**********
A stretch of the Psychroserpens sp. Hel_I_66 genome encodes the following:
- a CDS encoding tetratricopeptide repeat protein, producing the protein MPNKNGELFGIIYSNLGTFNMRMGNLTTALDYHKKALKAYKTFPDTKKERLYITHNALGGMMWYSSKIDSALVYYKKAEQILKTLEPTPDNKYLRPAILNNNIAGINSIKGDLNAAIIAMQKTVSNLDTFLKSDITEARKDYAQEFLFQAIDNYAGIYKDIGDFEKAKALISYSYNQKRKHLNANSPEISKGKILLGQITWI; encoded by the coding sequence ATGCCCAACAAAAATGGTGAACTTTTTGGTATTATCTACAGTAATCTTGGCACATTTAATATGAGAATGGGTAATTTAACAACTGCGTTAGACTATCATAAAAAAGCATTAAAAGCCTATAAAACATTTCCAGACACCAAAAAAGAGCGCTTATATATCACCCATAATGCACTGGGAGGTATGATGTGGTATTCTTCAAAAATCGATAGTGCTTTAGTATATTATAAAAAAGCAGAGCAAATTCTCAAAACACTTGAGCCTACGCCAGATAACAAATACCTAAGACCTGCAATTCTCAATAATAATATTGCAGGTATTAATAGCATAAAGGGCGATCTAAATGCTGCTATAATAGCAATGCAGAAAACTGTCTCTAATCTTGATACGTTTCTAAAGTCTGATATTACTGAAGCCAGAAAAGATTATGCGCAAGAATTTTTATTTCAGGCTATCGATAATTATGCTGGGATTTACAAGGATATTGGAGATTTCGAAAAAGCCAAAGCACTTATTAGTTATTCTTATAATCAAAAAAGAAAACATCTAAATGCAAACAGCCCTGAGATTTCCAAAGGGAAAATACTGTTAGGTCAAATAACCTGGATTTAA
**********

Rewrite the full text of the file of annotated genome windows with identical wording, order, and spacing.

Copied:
A stretch of the Psychroserpens sp. Hel_I_66 genome encodes the following:
- a CDS encoding tetratricopeptide repeat protein, producing the protein MPNKNGELFGIIYSNLGTFNMRMGNLTTALDYHKKALKAYKTFPDTKKERLYITHNALGGMMWYSSKIDSALVYYKKAEQILKTLEPTPDNKYLRPAILNNNIAGINSIKGDLNAAIIAMQKTVSNLDTFLKSDITEARKDYAQEFLFQAIDNYAGIYKDIGDFEKAKALISYSYNQKRKHLNANSPEISKGKILLGQITWI; encoded by the coding sequence ATGCCCAACAAAAATGGTGAACTTTTTGGTATTATCTACAGTAATCTTGGCACATTTAATATGAGAATGGGTAATTTAACAACTGCGTTAGACTATCATAAAAAAGCATTAAAAGCCTATAAAACATTTCCAGACACCAAAAAAGAGCGCTTATATATCACCCATAATGCACTGGGAGGTATGATGTGGTATTCTTCAAAAATCGATAGTGCTTTAGTATATTATAAAAAAGCAGAGCAAATTCTCAAAACACTTGAGCCTACGCCAGATAACAAATACCTAAGACCTGCAATTCTCAATAATAATATTGCAGGTATTAATAGCATAAAGGGCGATCTAAATGCTGCTATAATAGCAATGCAGAAAACTGTCTCTAATCTTGATACGTTTCTAAAGTCTGATATTACTGAAGCCAGAAAAGATTATGCGCAAGAATTTTTATTTCAGGCTATCGATAATTATGCTGGGATTTACAAGGATATTGGAGATTTCGAAAAAGCCAAAGCACTTATTAGTTATTCTTATAATCAAAAAAGAAAACATCTAAATGCAAACAGCCCTGAGATTTCCAAAGGGAAAATACTGTTAGGTCAAATAACCTGGATTTAA